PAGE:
- The Washington Times - Wednesday, July 10, 2013

Former President George W. Bush warned Washington politicians Wednesday not to engage in a bitter immigration debate, hours before his former party colleagues in the House were set to meet to hash out a strategy to deal with the thorny issue.

“I don’t intend to get involved in the politics or the specifics of policy, but I do hope there is a positive resolution to the debate. And I hope during the debate, that we keep a benevolent spirit in mind and we understand the contributions immigrants make to our country,” Mr. Bush said at the Bush Institute in Dallas.


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Mr. Bush, who served as president from 2001 to 2009, repeatedly tried to get Congress to pass a broad immigration bill that would legalize illegal immigrants, but he was stymied each time — chiefly by Republicans who said that would amount to granting amnesty to law-breakers.

In the middle of the 2006 and 2007 debates Mr. Bush warned of anti-immigrant voices within the GOP, sparking a bitter divide that still lasts.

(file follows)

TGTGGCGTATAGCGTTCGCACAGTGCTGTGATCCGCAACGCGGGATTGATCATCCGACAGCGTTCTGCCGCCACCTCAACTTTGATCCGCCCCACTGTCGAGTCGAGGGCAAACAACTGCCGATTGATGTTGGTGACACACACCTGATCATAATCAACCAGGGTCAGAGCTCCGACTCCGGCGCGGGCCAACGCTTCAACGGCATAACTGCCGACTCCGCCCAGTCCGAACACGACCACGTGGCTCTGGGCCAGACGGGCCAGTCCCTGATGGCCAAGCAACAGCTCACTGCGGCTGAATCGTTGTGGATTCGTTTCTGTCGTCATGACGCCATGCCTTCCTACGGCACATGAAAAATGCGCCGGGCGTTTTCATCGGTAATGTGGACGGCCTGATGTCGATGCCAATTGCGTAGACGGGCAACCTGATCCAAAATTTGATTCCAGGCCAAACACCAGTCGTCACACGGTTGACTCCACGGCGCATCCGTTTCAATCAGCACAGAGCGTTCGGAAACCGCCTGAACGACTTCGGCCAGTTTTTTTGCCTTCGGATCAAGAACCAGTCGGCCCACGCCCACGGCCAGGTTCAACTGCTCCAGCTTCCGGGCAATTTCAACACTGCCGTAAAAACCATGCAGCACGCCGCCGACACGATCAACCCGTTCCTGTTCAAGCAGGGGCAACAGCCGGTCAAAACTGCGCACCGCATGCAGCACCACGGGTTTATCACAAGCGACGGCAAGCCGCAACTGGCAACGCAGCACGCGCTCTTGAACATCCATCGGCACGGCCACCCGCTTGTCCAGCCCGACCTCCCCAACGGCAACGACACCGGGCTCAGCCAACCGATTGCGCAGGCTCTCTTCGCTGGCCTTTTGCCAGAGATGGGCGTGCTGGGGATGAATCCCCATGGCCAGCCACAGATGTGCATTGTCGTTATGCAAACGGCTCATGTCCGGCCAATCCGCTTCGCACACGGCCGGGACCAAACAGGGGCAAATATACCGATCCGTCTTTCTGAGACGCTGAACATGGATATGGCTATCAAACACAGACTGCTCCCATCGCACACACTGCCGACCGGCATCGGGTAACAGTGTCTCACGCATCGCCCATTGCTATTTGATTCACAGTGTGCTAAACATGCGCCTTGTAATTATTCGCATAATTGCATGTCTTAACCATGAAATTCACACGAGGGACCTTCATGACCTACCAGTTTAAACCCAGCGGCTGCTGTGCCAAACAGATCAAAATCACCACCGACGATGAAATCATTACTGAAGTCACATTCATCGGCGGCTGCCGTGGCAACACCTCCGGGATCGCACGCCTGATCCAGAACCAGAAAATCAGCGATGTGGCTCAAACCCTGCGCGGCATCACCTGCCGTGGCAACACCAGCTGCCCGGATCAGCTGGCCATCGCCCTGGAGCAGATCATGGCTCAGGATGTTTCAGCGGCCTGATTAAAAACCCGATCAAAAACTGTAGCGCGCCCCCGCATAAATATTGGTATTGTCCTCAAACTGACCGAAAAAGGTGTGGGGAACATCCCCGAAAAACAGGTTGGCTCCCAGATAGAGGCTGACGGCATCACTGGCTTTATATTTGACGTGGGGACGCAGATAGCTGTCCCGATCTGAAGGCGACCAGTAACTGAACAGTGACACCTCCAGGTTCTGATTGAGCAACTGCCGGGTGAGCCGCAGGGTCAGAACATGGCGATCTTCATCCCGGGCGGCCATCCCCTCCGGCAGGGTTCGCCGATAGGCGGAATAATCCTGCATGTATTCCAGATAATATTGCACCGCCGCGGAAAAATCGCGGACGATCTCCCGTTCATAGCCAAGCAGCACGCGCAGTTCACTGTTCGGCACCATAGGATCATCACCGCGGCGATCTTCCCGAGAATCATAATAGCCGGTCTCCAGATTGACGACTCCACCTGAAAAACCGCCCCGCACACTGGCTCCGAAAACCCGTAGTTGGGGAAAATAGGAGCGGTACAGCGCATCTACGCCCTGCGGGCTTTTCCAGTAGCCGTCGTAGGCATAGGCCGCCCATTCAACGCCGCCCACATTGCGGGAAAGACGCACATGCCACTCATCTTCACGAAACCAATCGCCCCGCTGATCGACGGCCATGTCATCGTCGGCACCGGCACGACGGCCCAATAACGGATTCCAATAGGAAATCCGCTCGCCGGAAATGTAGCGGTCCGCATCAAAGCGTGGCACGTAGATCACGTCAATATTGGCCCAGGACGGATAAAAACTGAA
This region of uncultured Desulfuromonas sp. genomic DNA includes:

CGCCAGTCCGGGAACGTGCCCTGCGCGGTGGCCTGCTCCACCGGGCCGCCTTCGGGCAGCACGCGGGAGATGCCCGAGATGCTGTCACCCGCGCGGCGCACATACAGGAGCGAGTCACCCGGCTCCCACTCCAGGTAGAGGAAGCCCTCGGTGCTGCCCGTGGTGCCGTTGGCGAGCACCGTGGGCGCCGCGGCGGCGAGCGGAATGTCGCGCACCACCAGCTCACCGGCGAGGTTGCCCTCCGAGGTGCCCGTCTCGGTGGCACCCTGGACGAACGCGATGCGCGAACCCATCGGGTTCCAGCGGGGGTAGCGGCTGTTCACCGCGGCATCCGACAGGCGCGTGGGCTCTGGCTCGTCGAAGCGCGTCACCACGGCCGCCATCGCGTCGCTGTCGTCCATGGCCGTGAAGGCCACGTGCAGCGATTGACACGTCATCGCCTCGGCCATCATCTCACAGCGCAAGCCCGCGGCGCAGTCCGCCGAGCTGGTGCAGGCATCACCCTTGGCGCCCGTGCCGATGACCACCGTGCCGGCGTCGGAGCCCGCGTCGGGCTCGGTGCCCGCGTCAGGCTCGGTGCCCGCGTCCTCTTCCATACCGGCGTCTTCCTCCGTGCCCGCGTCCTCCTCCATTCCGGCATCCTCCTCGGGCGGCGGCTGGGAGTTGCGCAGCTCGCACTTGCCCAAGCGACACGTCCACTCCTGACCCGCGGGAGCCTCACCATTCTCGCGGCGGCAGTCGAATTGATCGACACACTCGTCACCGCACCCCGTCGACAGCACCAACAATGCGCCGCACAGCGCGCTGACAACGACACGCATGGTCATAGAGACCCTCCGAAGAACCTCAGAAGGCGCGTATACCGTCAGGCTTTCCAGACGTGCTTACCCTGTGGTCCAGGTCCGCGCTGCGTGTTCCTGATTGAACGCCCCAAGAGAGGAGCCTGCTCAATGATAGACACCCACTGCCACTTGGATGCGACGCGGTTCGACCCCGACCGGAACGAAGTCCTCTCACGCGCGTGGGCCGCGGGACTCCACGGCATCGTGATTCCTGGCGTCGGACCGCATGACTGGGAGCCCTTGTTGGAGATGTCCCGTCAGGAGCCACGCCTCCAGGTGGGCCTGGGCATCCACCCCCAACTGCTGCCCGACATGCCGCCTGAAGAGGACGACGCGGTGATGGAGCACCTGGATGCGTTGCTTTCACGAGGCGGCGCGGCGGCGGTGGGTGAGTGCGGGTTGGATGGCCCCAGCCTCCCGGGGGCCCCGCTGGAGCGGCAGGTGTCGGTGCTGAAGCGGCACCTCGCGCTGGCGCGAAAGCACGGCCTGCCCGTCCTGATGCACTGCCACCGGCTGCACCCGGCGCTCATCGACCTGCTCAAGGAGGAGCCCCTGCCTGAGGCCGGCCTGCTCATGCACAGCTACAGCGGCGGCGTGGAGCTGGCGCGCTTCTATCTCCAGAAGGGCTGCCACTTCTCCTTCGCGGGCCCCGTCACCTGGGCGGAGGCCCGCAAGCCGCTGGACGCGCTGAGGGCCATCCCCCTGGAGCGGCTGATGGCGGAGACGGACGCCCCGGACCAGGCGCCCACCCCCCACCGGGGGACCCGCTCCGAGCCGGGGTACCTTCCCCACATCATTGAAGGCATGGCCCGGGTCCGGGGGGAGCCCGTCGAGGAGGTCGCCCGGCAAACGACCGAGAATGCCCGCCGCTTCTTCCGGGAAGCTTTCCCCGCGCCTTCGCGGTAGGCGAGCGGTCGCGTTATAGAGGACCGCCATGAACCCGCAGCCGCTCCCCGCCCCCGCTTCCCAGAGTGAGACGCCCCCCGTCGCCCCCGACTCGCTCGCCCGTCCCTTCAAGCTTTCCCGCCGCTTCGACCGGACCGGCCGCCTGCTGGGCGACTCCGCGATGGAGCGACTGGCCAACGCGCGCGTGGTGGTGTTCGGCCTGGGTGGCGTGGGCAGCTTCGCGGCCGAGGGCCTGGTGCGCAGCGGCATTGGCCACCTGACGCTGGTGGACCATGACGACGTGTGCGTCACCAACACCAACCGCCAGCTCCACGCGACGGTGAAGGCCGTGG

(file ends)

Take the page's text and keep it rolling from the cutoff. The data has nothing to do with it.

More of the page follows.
On Wednesday, Mr. Bush highlighted the legal side of immigration, hosting a naturalization ceremony for 20 people who were being sworn in as Americans.

He pointed to several successful immigrants through the two centuries of American history and said immigration “brings a renewal to our national character and adds vitality to our culture.”


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He also said, though, that the current immigration system is broken, and said there must be a way to meld two competing principles of American society: that it is a nation of immigrants and a nation of laws.

“America can be a lawful society and a welcoming society at the same time,” he said.

Many within his own party reject that notion, and that split is expected to play out later Wednesday

Senate Republicans generally support a path to citizenship for illegal immigrants, but are divided over the conditions that must be met before that legalization happens.

But in the House, many in the GOP reject a pathway to citizenship, arguing that the focus should be on enforcing the laws on the books.

House Republicans are slated to gather for a closed-door meeting at Wednesday to talk about how to handle the issue.